Chevrolet S10 Problems

RepairPal has identified the most common problems with the Chevrolet S10 as reported by actual vehicle owners. We'll tell you what the problem is and what it'll take to fix it.

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Known Problems

The alternator may fail, causing a "no charge" condition. An internal bearing may also fail and cause an abnormal noise. If the vehicle is driven too long with a failed bearing, the alternator may stop turning, which can cause the serpentine belt to break or the engine to stall and not turn over.

The serpentine belt tensioner can fail; it may become noisy and/or the belt may jump off. Replacement of the failed tensioner will be necessary.

The intake manifold gasket may develop and external engine oil or coolant leak. In some cases, an internal coolant leak may occur causing coolant to mix with the engine oil. Our technicians tell us that operating the engine  with a coolant/oil mix can result in internal engine damage. Replacing the intake manifold gasket should correct these leaks.

The Anti-lock brake system (ABS) control unit may fail internally causing the ABS warning light to illuminate.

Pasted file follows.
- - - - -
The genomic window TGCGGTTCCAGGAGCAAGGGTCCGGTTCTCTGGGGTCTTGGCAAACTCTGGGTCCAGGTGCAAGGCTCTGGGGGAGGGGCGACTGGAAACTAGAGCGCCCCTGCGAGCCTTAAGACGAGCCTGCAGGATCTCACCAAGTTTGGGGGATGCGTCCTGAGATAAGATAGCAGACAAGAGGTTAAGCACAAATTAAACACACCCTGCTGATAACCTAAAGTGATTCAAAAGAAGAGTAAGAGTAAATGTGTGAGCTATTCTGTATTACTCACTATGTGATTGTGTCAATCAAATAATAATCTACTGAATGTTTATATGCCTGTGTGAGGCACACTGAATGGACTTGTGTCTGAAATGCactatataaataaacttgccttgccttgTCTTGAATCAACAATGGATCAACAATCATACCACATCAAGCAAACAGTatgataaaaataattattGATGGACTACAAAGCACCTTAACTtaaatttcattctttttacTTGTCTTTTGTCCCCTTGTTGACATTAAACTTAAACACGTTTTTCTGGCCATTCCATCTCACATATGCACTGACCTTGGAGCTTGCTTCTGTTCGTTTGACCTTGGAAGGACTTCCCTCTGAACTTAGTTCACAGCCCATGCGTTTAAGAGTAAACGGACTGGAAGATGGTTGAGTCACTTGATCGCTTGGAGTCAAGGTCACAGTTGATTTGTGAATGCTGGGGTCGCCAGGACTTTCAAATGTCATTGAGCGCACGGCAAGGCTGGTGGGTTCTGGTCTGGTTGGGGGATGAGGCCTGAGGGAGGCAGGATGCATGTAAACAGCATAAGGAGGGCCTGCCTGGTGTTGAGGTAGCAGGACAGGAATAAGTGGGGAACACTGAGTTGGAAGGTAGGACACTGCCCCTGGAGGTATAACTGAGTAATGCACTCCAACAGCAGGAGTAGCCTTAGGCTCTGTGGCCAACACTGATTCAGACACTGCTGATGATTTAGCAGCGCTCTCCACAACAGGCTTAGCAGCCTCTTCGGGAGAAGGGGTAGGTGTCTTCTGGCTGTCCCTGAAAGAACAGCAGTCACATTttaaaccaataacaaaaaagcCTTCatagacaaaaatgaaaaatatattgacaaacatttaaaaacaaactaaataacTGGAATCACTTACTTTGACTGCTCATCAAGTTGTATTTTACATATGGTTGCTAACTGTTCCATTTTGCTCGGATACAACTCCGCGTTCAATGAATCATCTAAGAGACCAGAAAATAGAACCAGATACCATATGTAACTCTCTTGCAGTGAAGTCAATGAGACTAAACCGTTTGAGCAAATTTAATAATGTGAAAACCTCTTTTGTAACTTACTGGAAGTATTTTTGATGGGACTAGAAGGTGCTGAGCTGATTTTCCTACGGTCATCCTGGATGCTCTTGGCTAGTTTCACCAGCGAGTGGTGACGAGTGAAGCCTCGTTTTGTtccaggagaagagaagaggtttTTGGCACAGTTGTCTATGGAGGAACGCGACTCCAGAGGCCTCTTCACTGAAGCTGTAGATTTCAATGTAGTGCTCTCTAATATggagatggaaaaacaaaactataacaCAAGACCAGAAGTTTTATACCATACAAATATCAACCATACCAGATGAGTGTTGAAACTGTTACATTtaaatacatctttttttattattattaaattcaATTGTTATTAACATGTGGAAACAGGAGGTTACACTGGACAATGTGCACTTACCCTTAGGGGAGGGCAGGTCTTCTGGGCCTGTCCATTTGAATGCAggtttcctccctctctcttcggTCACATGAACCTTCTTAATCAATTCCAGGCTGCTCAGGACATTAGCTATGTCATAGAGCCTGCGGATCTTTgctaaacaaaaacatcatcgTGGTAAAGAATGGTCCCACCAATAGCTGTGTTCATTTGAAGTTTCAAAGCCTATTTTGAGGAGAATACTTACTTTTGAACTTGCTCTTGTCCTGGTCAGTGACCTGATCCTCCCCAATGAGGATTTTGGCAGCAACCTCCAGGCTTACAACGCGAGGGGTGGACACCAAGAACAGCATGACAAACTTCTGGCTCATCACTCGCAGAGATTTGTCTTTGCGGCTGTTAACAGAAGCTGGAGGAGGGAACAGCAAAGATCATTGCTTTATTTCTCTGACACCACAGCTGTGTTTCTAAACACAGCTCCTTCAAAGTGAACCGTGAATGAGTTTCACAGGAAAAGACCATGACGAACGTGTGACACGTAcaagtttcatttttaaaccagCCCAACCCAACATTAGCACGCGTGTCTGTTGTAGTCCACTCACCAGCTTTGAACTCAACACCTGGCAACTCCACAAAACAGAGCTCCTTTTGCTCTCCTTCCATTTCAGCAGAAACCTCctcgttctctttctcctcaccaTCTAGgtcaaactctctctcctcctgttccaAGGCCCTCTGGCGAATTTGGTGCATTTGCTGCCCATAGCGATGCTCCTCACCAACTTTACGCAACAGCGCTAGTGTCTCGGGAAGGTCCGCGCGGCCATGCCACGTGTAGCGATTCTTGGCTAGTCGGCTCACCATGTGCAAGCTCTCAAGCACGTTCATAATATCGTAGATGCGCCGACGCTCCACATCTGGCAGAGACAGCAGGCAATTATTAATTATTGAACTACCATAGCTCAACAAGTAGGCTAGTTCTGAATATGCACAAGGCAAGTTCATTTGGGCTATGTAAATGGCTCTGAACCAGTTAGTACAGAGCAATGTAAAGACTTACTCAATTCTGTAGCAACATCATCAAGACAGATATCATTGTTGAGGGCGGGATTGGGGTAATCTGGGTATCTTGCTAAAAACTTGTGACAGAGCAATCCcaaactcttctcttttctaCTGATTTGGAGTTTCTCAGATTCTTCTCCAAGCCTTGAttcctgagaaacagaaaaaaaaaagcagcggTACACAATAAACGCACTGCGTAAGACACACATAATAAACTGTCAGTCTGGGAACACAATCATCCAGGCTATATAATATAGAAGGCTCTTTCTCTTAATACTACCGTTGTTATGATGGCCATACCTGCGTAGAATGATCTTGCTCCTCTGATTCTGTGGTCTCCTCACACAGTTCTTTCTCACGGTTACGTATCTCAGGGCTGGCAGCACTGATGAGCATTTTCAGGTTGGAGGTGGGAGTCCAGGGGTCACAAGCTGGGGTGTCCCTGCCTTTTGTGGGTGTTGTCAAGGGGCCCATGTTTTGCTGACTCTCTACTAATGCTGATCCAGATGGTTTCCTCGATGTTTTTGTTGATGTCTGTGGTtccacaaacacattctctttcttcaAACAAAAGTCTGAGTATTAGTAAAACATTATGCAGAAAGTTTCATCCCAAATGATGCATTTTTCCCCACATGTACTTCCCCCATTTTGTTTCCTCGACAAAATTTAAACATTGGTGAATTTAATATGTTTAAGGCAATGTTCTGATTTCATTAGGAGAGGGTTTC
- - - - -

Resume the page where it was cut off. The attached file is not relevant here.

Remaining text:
The CD player in the radio may fail. Our technicians tell us that the radio will need to be removed and sent out to a radio repair shop to correct this condition.

The fuel pump may fail causing the engine to stall and not restart. Our technicians recommend replacing the fuel filter every 30,000 miles to help prevent undue strain on the fuel pump.

It is common for the fuel level sensor in the fuel tank read the fuel level incorrectly. The sensor must be replaced to correct the condition. Our technicians recommend having the complete fuel pump module replaced on high mileage vehicles.

The distributor may develop internal faults. This can cause a rough running engine or stalling condition, the Check Engine Light may or may not illuminate. Our technicians tell us that the distributor should be overhauled or replaced to correct this concern.

GM recommends replacing the engine coolant at 100,000 miles; however, our technicians tell us that the coolant may become contaminated and require a complete cooling system flush every 60,000 to 70,000 miles.

Illumination of the Check Engine Light may be the result of a loose or worn gas cap.

Brake fluid can become dirty and may cause problems in the brake system; it should be flushed every 60,000 miles.

The EGR valve may stick open causing a rough idle and the Check Engine Light light to illuminate. Our technicians tell us that a piece of carbon may become stuck in the valve causing this problem. Cleaning the valve will usually correct this condition, in some rare cases the valve will need to be replaced.